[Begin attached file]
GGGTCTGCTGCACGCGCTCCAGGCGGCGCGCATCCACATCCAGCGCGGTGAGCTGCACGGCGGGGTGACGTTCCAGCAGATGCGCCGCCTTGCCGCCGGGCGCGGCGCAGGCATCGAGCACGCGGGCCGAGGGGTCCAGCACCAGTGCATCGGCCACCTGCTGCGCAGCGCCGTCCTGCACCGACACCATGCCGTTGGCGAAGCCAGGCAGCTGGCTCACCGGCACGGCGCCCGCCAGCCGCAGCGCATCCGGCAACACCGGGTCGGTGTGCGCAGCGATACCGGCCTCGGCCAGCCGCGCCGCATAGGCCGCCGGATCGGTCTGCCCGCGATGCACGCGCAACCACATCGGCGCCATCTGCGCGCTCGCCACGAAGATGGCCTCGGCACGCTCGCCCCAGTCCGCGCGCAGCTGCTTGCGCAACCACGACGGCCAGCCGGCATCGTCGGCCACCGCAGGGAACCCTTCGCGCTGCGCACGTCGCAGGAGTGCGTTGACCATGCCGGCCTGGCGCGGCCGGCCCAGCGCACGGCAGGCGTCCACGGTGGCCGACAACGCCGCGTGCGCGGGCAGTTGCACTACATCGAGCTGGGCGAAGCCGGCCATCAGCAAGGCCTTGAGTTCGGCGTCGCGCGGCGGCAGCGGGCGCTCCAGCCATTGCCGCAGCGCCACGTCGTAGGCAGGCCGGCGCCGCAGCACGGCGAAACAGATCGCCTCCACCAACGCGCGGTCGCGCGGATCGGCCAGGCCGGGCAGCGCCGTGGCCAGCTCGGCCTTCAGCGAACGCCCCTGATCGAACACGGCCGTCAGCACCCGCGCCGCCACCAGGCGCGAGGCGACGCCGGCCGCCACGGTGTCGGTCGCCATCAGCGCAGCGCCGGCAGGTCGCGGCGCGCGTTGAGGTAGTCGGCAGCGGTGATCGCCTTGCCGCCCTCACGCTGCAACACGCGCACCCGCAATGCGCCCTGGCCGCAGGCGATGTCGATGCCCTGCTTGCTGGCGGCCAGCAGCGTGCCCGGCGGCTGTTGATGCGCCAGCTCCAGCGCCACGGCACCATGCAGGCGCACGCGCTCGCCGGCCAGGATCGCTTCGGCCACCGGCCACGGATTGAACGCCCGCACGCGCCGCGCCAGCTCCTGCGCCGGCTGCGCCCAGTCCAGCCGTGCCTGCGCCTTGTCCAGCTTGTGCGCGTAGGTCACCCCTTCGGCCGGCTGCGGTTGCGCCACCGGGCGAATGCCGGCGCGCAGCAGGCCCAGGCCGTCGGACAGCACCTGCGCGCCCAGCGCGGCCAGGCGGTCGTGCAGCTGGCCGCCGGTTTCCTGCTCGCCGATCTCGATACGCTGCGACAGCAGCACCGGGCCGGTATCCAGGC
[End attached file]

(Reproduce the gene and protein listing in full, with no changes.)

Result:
GGGTCTGCTGCACGCGCTCCAGGCGGCGCGCATCCACATCCAGCGCGGTGAGCTGCACGGCGGGGTGACGTTCCAGCAGATGCGCCGCCTTGCCGCCGGGCGCGGCGCAGGCATCGAGCACGCGGGCCGAGGGGTCCAGCACCAGTGCATCGGCCACCTGCTGCGCAGCGCCGTCCTGCACCGACACCATGCCGTTGGCGAAGCCAGGCAGCTGGCTCACCGGCACGGCGCCCGCCAGCCGCAGCGCATCCGGCAACACCGGGTCGGTGTGCGCAGCGATACCGGCCTCGGCCAGCCGCGCCGCATAGGCCGCCGGATCGGTCTGCCCGCGATGCACGCGCAACCACATCGGCGCCATCTGCGCGCTCGCCACGAAGATGGCCTCGGCACGCTCGCCCCAGTCCGCGCGCAGCTGCTTGCGCAACCACGACGGCCAGCCGGCATCGTCGGCCACCGCAGGGAACCCTTCGCGCTGCGCACGTCGCAGGAGTGCGTTGACCATGCCGGCCTGGCGCGGCCGGCCCAGCGCACGGCAGGCGTCCACGGTGGCCGACAACGCCGCGTGCGCGGGCAGTTGCACTACATCGAGCTGGGCGAAGCCGGCCATCAGCAAGGCCTTGAGTTCGGCGTCGCGCGGCGGCAGCGGGCGCTCCAGCCATTGCCGCAGCGCCACGTCGTAGGCAGGCCGGCGCCGCAGCACGGCGAAACAGATCGCCTCCACCAACGCGCGGTCGCGCGGATCGGCCAGGCCGGGCAGCGCCGTGGCCAGCTCGGCCTTCAGCGAACGCCCCTGATCGAACACGGCCGTCAGCACCCGCGCCGCCACCAGGCGCGAGGCGACGCCGGCCGCCACGGTGTCGGTCGCCATCAGCGCAGCGCCGGCAGGTCGCGGCGCGCGTTGAGGTAGTCGGCAGCGGTGATCGCCTTGCCGCCCTCACGCTGCAACACGCGCACCCGCAATGCGCCCTGGCCGCAGGCGATGTCGATGCCCTGCTTGCTGGCGGCCAGCAGCGTGCCCGGCGGCTGTTGATGCGCCAGCTCCAGCGCCACGGCACCATGCAGGCGCACGCGCTCGCCGGCCAGGATCGCTTCGGCCACCGGCCACGGATTGAACGCCCGCACGCGCCGCGCCAGCTCCTGCGCCGGCTGCGCCCAGTCCAGCCGTGCCTGCGCCTTGTCCAGCTTGTGCGCGTAGGTCACCCCTTCGGCCGGCTGCGGTTGCGCCACCGGGCGAATGCCGGCGCGCAGCAGGCCCAGGCCGTCGGACAGCACCTGCGCGCCCAGCGCGGCCAGGCGGTCGTGCAGCTGGCCGCCGGTTTCCTGCTCGCCGATCTCGATACGCTGCGACAGCAGCACCGGGCCGGTATCCAGGC